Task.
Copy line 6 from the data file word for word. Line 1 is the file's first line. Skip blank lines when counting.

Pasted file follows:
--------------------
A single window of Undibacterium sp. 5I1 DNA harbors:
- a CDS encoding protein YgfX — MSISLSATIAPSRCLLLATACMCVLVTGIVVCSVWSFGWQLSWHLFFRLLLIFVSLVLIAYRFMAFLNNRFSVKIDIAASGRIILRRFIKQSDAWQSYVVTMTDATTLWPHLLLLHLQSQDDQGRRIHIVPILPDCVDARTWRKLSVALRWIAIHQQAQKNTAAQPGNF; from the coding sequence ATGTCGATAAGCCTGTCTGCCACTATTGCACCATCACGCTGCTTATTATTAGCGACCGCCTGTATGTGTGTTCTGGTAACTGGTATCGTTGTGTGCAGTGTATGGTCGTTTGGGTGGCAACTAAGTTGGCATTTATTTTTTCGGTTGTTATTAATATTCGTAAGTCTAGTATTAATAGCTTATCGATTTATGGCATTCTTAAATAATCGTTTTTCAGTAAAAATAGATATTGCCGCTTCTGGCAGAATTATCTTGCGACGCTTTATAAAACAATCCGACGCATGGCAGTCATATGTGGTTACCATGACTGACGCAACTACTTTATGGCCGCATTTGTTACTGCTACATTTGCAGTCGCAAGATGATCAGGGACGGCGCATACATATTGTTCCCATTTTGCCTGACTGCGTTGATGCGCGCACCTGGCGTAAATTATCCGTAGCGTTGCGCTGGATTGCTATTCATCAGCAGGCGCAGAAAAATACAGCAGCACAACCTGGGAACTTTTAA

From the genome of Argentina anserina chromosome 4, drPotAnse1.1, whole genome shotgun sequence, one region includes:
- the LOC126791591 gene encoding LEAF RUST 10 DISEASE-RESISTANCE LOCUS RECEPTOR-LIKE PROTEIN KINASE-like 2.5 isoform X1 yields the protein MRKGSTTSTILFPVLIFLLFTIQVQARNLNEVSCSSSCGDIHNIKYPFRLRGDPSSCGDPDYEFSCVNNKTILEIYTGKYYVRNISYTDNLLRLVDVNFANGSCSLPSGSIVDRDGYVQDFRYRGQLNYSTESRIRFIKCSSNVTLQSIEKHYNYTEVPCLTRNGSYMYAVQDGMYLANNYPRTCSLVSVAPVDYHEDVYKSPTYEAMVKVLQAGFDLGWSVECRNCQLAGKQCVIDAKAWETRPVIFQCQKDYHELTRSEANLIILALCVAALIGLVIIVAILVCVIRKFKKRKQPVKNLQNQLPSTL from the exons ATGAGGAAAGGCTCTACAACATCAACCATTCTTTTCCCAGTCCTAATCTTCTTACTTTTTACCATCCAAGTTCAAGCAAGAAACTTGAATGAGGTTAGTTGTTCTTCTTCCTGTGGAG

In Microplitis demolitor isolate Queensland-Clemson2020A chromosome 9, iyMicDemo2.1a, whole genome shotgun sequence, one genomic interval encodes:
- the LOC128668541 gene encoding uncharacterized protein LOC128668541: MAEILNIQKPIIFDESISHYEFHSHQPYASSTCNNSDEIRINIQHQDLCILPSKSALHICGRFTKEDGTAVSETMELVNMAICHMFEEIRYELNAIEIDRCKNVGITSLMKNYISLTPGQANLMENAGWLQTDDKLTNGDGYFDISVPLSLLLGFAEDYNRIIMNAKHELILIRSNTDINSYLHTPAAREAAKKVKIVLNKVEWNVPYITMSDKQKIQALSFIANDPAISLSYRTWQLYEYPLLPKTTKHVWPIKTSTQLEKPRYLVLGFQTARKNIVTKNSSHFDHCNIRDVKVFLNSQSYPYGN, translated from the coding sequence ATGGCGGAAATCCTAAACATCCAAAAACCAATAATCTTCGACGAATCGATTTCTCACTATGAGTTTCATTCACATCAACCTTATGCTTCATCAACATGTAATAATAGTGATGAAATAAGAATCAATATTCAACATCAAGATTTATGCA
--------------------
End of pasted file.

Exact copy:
- the LOC128668541 gene encoding uncharacterized protein LOC128668541: MAEILNIQKPIIFDESISHYEFHSHQPYASSTCNNSDEIRINIQHQDLCILPSKSALHICGRFTKEDGTAVSETMELVNMAICHMFEEIRYELNAIEIDRCKNVGITSLMKNYISLTPGQANLMENAGWLQTDDKLTNGDGYFDISVPLSLLLGFAEDYNRIIMNAKHELILIRSNTDINSYLHTPAAREAAKKVKIVLNKVEWNVPYITMSDKQKIQALSFIANDPAISLSYRTWQLYEYPLLPKTTKHVWPIKTSTQLEKPRYLVLGFQTARKNIVTKNSSHFDHCNIRDVKVFLNSQSYPYGN, translated from the coding sequence ATGGCGGAAATCCTAAACATCCAAAAACCAATAATCTTCGACGAATCGATTTCTCACTATGAGTTTCATTCACATCAACCTTATGCTTCATCAACATGTAATAATAGTGATGAAATAAGAATCAATATTCAACATCAAGATTTATGCA